Whether you’re a practice owner or an associate, there are essential statistics you should be aware of. We all need to keep tabs on insurance reimbursement, catch payment adjustments, and make sure patients don’t get lost in the shuffle. If you have practice management software then its super easy to stay on top of these things.
I have Dentrix. It’s kind of like having a huge box of crayons when you only need to color a picture of a house.
There are so many options for generating statistics and reports that it can be a bit overwhelming at first. But Dentrix is comprehensive and that’s a great thing. After a few years of fumbling around, I’ve found a good system to produce meaningful stats that help me stay on top of my business.
Below are the reports you should be looking at, why, and how often. Please note that if you are not an owner dentist you won’t want to look into any data for other providers in the practice. It would be a bit rude. Just ask the office manager to print the reports for only your provider number. Also, the titles of the reports come straight from Dentrix. If you’re using another practice management software you can surely find the same information since this is pretty basic stuff.
Receipts Day Sheet
Verify payments. I have my office manager hand me the checks and credit card receipts for the day and they are verified against this report.
Back up for Receipts Day Sheet with a little more detail. If the Receipts Day Sheet has an inconsistency, the Deposit Slip is the next place I look.
Day Sheet (Chronological)
I use this to scan for all credit and charge adjustments. Most of the time these are PPO adjustments and patient courtesies, which is nothing unusual. But I like to make sure they’re being credited to the correct provider. I also can quickly verify if my all of my patients were accounted for. I make sure there’s no missing names or names that shouldn’t be there. Sometimes treatment gets attributed to a hygienist or another dentist and that can mess up the books!
I want to see the balances for 30, 60, and 90 days past due. My office manager uses this to generate Patient Balance letters. They get a nice letter at 30 days. If their name pops up again next month as being 60 days overdue, then they get the 60 day letter. Still nice but a little more stern. Once they reach the 90 day mark, we want to remind them about any late fees and collection notices that may begin.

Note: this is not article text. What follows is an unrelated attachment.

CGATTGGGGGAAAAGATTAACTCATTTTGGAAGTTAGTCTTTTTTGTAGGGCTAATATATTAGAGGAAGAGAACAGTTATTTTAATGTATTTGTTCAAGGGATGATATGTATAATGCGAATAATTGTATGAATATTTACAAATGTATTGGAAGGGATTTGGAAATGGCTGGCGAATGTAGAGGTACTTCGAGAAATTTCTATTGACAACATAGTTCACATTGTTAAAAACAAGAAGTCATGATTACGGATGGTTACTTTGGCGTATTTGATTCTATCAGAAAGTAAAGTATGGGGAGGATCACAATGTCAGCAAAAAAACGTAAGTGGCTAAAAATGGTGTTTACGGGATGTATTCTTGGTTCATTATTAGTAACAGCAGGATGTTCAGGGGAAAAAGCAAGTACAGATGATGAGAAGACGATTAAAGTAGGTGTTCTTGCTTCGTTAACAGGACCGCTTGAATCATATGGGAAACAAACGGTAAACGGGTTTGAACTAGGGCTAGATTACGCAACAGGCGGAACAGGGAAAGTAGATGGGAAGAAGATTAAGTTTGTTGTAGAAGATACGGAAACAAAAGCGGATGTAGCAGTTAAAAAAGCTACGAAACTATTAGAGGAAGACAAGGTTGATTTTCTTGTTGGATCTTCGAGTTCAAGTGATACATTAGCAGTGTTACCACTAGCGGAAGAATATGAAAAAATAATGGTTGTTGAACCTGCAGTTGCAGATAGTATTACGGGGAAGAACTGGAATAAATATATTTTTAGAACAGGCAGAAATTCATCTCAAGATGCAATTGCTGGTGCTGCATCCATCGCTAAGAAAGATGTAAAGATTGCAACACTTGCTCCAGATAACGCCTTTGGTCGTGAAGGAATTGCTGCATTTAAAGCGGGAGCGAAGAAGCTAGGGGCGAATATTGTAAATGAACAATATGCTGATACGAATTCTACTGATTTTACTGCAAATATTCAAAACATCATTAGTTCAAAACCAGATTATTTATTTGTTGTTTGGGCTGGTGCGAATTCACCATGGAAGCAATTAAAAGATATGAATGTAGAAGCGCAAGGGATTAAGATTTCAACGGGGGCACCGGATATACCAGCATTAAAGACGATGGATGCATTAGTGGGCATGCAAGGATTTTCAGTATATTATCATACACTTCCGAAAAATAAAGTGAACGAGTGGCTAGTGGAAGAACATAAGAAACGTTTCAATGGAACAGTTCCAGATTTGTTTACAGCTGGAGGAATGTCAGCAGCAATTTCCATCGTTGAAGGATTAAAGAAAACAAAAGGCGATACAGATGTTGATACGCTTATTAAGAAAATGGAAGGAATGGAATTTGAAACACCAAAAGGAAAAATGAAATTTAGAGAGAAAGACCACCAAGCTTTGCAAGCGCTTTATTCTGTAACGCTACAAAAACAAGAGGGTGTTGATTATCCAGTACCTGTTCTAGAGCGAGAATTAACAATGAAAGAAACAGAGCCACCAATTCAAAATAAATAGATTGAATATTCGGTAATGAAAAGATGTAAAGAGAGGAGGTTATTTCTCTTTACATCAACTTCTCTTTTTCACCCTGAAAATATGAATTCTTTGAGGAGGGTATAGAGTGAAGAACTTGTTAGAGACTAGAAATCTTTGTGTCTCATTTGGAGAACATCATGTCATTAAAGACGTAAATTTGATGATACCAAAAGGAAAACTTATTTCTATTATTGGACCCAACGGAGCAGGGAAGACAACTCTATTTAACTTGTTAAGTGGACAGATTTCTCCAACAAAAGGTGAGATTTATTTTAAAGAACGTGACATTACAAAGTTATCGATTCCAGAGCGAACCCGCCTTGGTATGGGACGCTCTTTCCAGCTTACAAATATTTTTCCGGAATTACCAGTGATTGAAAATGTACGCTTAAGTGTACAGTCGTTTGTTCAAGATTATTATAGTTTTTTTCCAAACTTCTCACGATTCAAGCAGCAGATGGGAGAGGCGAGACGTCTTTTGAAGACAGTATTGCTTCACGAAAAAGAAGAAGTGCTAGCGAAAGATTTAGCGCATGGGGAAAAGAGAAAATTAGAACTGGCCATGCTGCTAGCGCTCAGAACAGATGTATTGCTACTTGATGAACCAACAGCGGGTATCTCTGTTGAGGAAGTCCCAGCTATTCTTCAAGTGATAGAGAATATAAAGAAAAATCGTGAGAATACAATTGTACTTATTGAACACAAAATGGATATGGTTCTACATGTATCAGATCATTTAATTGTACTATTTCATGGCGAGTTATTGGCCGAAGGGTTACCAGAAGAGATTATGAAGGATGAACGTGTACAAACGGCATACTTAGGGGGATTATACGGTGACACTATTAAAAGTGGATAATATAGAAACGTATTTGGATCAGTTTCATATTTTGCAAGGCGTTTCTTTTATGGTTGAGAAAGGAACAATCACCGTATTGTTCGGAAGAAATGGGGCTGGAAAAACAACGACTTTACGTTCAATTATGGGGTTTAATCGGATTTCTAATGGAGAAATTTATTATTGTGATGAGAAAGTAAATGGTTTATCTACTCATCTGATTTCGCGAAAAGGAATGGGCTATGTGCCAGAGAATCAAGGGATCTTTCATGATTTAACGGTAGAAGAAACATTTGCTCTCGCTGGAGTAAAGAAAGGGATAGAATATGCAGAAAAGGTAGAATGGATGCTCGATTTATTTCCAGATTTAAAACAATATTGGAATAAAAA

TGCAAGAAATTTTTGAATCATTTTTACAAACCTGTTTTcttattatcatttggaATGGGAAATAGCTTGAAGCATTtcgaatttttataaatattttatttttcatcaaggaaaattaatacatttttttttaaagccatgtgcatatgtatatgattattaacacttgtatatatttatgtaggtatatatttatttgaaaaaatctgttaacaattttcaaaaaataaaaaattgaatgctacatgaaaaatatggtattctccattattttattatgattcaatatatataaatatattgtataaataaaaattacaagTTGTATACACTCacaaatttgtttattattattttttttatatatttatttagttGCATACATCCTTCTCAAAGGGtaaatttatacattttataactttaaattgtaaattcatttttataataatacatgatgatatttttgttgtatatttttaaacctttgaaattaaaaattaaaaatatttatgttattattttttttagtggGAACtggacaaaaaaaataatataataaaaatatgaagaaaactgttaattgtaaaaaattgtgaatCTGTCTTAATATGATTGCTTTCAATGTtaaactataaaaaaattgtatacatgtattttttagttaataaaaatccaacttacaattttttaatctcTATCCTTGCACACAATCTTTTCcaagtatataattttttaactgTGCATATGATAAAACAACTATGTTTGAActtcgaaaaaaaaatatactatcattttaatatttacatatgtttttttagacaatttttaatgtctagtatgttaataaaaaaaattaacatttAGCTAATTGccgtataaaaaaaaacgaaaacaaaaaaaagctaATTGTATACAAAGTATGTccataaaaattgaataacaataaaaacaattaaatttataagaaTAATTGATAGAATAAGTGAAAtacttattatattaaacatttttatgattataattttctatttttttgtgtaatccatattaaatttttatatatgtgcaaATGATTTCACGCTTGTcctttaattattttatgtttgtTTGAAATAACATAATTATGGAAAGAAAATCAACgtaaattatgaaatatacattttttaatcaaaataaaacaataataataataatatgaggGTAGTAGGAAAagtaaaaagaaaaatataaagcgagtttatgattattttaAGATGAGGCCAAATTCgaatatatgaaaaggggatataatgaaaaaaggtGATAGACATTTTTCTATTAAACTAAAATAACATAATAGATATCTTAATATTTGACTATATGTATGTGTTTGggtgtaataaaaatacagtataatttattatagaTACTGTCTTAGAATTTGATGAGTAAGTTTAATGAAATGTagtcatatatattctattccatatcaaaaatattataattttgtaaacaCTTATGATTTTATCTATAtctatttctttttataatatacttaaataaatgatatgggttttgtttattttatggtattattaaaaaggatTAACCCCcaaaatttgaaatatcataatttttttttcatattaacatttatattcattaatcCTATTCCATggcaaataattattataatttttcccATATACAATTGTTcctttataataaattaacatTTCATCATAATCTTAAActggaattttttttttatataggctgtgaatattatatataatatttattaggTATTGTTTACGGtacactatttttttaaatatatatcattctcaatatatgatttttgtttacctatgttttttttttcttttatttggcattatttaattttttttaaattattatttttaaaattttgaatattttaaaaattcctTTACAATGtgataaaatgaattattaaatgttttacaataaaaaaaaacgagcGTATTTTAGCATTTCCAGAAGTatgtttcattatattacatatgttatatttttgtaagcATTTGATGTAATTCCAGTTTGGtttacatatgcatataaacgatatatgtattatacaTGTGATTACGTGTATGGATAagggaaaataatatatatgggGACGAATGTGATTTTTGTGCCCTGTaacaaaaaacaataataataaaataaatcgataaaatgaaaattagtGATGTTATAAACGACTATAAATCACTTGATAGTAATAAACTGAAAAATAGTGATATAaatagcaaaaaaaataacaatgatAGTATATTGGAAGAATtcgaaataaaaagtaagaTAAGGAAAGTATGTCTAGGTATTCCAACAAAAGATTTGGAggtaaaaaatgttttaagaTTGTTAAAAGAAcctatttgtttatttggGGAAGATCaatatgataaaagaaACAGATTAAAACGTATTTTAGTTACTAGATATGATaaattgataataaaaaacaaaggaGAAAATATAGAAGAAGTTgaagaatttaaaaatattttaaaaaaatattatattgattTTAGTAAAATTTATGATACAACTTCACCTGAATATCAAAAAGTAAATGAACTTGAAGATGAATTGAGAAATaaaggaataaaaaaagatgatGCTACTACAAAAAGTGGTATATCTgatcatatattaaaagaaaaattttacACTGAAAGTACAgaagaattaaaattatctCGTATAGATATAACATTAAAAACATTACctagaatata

As a side note, I don’t send these letters if the patient has contacted us to work out an arrangement. These letters are just for the people who are ignoring us.
Dental Insurance Claim Aging Report
This is more for my office manager to follow up with insurance companies. These guys play a lot of games and we need to stay on top of them.
Unscheduled Appointment List
Who canceled and didn’t reappoint? Let’s find out if anyone fell through the cracks.
New Patient List
Used to generate three letters: Welcome New Patient, Thank You Referral, and Specialist Follow-Up. The first one does exactly what it sounds like. Check out this post on new patient letters for some thoughts on how to make them more engaging. The second one is for patients who refer new patients to their practice. I take the time to let them know how much I appreciate it. Just make sure you don’t send the same letter five times if someone send you five patients. Mix it up a little bit!
The last letter, “Specialist Follow-Up,” is for other dentists who have referred patients to me. Even if I chat with them over the phone about our combined treatment plan, I like to send them something official for their records.
Provider A/R Totals
You may want to print this up to verify the adjustments from “Day Sheet (Chronological)” report. Not essential but a good system of checks and balances.
Analysis Summary (Provider)
On a quarterly basis I like to look and this neat report. I’ll find out how many new patients came in, total charges and payments, total adjustments, and some other good data. Comparing this data to the same quarter in previous years and to the other quarters in the same year will show you your practice trends.
Provider A/R Totals
How are collections? Are your adjustments out of control? Looking at this report with three months of data will help you get a more global picture of your practice finances.
Practice Analysis – Production Summary By Category Include Cross-Coding
How many procedures did you do and how much did it produce for the office? I’m always interested to see
Practice Analysis – Payment Summary
Where does your money come from? How much cash do you get? How much money comes from Care Credit? You may make some strategic decisions based on several quarterly reports. For example, if only a small percentage of your patients use American Express, then perhaps you may consider no longer accepting it since it has higher rates than other cards.
Once a year you can print up a very interesting report called “Practice Statistics.” How many patients are in the practice? Where do they live? How many of them are on insurance plans? I use this report for strategic planning and making goals for the next year.